It always feels special on our walks when we spot a roe deer, and we’re seeing more of them than ever before around Appleton. It’s probably due to us walking more due to lockdown, and also there being fewer people around.
The best time to see roe deer is usually early morning. It’s also far easier to see them when leaves aren’t fully out in the woods, or the crops in the fields aren’t fully grown.
Our tips for spotting deer are to go out early, and tread quietly, especially when walking through the woods. If you’re following a footpath that takes you into a field, pause to look around as you enter the field, particularly at the hedges where they can be feeding.
Deer have good eye sight for seeing movement but not all colours (luckily, as Ian’s favourite jacket is bright red) They have an amazing sense of smell, so if you are down wind of them (you can feel the wind on your face) and stand as still as you can, you can watch them for some time if they haven’t spotted you. We’ve had deer head straight towards us and get incredibly close when the conditions are right.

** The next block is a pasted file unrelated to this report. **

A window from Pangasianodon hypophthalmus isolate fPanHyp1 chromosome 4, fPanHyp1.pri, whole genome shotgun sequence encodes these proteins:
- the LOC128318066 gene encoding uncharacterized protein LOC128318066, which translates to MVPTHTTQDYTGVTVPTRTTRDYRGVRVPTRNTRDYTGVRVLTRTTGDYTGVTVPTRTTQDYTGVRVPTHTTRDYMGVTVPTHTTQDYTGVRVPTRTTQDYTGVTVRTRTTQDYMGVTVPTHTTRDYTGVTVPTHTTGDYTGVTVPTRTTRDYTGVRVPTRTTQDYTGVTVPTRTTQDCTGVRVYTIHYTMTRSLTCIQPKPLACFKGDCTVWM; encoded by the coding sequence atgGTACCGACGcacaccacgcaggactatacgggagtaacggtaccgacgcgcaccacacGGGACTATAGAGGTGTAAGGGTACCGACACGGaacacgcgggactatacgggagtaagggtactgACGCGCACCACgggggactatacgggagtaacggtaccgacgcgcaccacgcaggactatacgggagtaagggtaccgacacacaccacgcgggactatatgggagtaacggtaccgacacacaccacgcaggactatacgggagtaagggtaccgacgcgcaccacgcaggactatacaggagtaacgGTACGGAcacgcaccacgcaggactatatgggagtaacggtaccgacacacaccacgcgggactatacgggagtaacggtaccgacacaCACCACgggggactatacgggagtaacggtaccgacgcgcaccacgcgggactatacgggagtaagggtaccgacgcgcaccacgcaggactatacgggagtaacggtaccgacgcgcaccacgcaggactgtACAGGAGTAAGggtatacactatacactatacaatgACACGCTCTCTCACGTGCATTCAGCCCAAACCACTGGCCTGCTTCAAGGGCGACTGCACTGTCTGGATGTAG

Here are our top 5 Roe deer facts:-
- Roe deer don’t live in herds. During the summer months, they are often spotted on their own or as a mother and her offspring. However, in the winter they do form small but loose groups for comfort.
- The males are called bucks and the females are called does. Remember the Sound of Music song “Do, Re, Mi”?
- Mothers normally give birth to twin kids or fawns. The mother then keeps them apart for their first week, visiting and feeding them separately. And although breeding season is July and August, the pregnant does don’t give birth until summer. This delay is thought to have evolved to avoid conflict for breeding territory and giving birth in harsh winter months.
- Roe buck have short antlers, typically with no more than 3 points. These are shed in the winter and are usually fully grown back by the end of the spring for the breeding season.
- When startled, both sexes of roe deer make a dog-like barking sound.
If you ever find a young deer that looks as though it has been abandoned – leave it alone and creep away quietly. A mother deer normally leaves her babies hidden while she goes off to feed and will return later when nobody is about.
Let us know if are interested in deer spotting when you visit the Long Barn, and we’ll make sure we give you where/when our latest sightings have been.